Demand for Loanable Funds:

The demand for loanable funds comes from many sides. The Classical theory emphasised only the investment demand but loanable fund theorists consider other sources as well, that is, dissaving and hoarding.

Investment Demand:

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The most important factor responsible for the demand for loanable funds is the demand for investment. Investment is expenditure of funds on the building up of new capital goods and inventories. Rate of interest is obviously the cost of borrowing of funds for investment.

Entrepreneurs go on investing in a capital asset up to the point at which the cost of borrowing i.e. the rate of interest equals its expected marginal revenue productivity.

Since marginal revenue productivity of a capital asset falls as more units of it are produced, the businessmen are prepared to invest more only at lower rates of interest. In other words, the demand for loanable funds for investment purposes rises with a fall in the rate of interest, or is interest- elastic. The investment-demand curve is, therefore, shown to be sloping downward to the right. It is the curve L in the diagram.

Dissaving:

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Dissaving means consuming more than the income in the current period. It is the excess of expenditure of consumption over income and is thus negative saving. Some people are anxious to purchase such durable goods as houses, automobiles, refrigerators, television sets and air conditioners when they do not have the saving to pay for them.

They get it on installment basis and thus spend more than their current income. Dissaving is more at lower rates of interest and less at higher rates. Therefore, the dissaving curve DS is shown to be sloping from left downward to the right in the diagram.

Hoarding:

Loanable funds are also demanded for hoarding purposes that is for the satisfaction of the desire of people to hold money. People like to hold money in idle cash balances when they feel that the current rate of interest on lending is not sufficiently high to induce them to part with their money and that in the near future they will be able to make better use of their hoarded balances.

Surely then inducement to hoard is greater at low rates of interest and less at high rates.

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Hoarding is just the opposite of dishoarding. The curve of hoarding, II, is shown in the diagram to be sloping downward to the right. By a horizontal summation of the three curves of demand for loanable funds investment, dissaving and hoarding, we get the demand curve DL for loanable funds showing that the demand for loanable funds increases as the rate of interest falls.

Determination of the Rate of Interest:

The equilibrium rate of interest is determined by the interaction of the factors working on the demand and supply side of loanable funds. The rate of interest is determined where the demand curve DL intersects the supply curve SL. It is Oi. At any other rate, there would be disequilibrium in the loanable funds market and so it will have a tendency to come to the level Oi.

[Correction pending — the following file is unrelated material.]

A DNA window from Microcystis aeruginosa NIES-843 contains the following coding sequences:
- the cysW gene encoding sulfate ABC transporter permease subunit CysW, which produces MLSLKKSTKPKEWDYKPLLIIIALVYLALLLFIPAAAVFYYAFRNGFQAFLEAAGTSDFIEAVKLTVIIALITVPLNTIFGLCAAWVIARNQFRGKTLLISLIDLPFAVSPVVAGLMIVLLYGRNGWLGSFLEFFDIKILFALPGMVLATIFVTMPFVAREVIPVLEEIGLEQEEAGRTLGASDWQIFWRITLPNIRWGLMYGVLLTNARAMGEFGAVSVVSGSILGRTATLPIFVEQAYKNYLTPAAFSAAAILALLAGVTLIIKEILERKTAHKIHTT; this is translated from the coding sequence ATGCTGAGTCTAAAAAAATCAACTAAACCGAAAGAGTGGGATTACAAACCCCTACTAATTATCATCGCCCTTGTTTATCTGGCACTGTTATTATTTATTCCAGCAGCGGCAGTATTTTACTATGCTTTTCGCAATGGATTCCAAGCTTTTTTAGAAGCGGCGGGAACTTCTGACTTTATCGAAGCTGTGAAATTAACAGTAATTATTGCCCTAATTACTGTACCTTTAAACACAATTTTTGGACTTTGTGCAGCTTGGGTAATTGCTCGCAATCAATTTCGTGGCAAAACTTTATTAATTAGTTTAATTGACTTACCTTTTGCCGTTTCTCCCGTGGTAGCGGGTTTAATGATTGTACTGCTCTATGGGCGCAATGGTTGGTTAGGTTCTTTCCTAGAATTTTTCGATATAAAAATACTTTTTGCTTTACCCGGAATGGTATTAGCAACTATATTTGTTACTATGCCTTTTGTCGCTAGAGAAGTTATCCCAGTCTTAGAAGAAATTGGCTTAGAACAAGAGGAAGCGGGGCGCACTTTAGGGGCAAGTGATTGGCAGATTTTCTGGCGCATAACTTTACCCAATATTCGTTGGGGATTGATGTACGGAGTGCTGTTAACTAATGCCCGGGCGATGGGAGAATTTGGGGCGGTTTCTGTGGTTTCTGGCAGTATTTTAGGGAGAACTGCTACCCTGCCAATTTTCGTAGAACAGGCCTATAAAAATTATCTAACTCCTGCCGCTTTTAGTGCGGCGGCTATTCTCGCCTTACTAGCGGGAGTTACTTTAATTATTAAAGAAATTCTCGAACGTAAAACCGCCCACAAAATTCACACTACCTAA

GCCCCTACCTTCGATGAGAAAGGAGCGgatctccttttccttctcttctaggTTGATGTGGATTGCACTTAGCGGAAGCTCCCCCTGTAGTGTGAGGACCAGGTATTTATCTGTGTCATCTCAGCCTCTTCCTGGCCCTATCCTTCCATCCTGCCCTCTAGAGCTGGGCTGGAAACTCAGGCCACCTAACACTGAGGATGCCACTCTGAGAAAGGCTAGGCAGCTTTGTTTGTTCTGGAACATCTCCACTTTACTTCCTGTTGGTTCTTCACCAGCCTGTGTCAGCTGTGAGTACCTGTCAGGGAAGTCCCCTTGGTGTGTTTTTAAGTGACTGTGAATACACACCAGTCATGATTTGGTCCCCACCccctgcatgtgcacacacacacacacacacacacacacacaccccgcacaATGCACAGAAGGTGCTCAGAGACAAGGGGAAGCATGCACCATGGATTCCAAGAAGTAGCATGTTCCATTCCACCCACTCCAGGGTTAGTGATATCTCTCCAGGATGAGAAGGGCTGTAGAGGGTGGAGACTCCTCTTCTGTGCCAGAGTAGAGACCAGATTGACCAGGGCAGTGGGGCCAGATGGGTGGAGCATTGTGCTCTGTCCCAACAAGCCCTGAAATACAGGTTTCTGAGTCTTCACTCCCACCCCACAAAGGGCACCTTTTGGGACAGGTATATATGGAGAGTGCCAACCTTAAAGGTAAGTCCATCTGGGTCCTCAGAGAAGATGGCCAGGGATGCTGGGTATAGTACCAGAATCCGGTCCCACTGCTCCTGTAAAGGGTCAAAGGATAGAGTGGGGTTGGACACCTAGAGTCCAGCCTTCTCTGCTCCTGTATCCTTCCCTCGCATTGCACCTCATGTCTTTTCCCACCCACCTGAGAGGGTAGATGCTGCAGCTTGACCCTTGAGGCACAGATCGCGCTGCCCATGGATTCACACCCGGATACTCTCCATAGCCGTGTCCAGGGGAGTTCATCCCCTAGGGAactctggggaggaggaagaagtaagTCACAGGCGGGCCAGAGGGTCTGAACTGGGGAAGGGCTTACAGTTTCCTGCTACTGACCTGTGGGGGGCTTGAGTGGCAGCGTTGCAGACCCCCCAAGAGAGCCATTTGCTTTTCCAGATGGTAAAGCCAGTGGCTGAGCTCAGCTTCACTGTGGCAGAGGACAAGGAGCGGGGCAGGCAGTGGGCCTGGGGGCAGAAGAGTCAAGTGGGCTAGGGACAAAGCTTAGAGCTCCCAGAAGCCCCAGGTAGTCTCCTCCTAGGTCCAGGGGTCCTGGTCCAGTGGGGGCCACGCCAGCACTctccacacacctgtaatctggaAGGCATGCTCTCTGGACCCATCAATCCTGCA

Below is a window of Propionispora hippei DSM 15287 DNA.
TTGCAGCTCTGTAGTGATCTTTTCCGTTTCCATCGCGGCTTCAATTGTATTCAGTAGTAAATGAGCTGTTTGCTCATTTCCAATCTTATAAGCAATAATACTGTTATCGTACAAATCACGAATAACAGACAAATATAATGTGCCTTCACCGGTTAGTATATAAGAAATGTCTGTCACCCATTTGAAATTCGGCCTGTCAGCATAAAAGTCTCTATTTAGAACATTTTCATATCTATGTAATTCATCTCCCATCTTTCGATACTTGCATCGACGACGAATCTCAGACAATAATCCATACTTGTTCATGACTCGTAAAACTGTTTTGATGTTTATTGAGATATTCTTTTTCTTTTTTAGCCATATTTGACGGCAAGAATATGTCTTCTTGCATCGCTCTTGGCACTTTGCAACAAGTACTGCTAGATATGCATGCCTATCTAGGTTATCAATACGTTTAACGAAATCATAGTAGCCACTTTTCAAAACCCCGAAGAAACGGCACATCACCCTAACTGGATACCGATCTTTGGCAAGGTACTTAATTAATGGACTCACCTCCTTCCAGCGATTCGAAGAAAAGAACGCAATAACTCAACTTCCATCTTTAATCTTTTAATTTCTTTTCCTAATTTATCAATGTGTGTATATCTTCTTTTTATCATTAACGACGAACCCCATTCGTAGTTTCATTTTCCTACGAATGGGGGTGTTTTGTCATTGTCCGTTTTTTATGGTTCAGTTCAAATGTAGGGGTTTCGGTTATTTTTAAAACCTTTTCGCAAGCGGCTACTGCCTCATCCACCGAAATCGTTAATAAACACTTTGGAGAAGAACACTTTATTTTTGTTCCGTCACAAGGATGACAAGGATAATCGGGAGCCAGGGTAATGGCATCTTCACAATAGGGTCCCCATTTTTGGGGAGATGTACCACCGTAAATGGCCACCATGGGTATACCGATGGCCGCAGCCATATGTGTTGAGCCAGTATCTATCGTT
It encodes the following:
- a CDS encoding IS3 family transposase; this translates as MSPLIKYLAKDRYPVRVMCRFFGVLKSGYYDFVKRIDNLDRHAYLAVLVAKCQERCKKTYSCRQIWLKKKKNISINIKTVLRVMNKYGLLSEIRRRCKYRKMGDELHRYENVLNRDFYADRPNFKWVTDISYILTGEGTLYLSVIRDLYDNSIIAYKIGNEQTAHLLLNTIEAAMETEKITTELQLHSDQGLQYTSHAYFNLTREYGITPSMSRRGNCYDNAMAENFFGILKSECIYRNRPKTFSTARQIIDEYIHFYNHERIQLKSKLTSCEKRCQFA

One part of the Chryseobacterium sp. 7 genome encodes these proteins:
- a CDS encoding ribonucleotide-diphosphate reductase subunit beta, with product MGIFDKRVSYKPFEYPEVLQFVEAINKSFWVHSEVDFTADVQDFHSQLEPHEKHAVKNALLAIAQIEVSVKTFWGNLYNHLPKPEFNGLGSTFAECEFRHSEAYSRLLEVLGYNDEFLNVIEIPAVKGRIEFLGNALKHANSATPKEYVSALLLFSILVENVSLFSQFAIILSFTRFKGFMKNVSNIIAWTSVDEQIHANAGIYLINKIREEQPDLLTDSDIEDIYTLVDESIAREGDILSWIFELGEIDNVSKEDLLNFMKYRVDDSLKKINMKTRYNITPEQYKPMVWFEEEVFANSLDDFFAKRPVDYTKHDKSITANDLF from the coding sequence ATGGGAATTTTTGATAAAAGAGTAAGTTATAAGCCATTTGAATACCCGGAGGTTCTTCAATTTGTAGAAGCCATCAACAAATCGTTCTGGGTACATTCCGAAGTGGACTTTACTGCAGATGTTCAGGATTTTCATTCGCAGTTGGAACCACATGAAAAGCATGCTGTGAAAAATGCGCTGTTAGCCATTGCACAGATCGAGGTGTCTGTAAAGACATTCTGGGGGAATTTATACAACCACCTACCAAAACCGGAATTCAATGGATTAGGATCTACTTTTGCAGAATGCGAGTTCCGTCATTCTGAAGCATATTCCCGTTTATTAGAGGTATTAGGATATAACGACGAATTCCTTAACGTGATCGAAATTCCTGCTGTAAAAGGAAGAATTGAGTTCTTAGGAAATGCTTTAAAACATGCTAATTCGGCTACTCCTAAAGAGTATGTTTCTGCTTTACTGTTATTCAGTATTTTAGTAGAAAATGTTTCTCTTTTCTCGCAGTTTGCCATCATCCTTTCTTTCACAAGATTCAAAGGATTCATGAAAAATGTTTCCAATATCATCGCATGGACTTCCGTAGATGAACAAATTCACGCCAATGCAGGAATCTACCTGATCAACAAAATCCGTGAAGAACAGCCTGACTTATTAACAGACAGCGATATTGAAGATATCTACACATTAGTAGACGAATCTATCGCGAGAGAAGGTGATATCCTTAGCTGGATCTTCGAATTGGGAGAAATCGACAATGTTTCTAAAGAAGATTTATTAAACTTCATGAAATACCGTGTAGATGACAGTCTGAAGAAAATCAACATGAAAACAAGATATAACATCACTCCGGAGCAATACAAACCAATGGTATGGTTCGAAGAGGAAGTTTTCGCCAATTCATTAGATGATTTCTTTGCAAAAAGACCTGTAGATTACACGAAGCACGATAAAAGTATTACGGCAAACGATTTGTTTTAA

An important point about the rate of interest and loanable-fund theory must be noted here. It is about the stability of the equilibrium market rate of interest Oi. At the equilibrium rate of interest in the market, planned or ex-ante savings may not be equal to the planned or ex-ante investment in the market. This is the case shown in Fig. 7.2 also.

It can be easily seen here that at the equilibrium rate of interest Oi, investment is greater than saving. Since intended saving on the rate of interest Oi is greater than intended investment, it cannot be a stable rate of interest, for income will increase to shift the supply schedule of saving SL and hence of loanable funds to the right. This will change the rate of interest to curry it to the equilibrium level.

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Knut Wicksell was the first to distinguish between ‘market rate’ and the ‘natural rate’ of interest. Market rate of interest is that which equates the supply of and demand for loanable funds. Natural rate of interest is that which not only brings the demand and supply of loanable funds into equality but equates saving and investment also.

In Fig. 7.2, Oi is the market rate of interest but it is not stable, for saving and investment arc equal at the rate ‘ON’ Since investment at the market rate is more than saving, income will rise and rate of interest will also do so till saving increases enough to be equal to investment.

The market rate of interest has, thus, a tendency to move to the natural rate through changes in income over a period of time. It is through this sort of period analysis that the loanable fund theorists brought changes in the level of income into their discussion of the rate of interest.

An Alternative Rendering of the Loanable Funds Theory:

The loanable fund theory discussed in the way given above is the simplest exposition. But slight concentration of attention shows us clearly that saving and dissaving, hoarding and dishoarding, investment and disinvestment are forces opposing each other. As these forces operate in the loanable funds market, it is their net effect which goes to determine the market rate of interest. A subtle rendering of the theory can, therefore, be presented in net magnitudes like net saving, hoarding and net investment.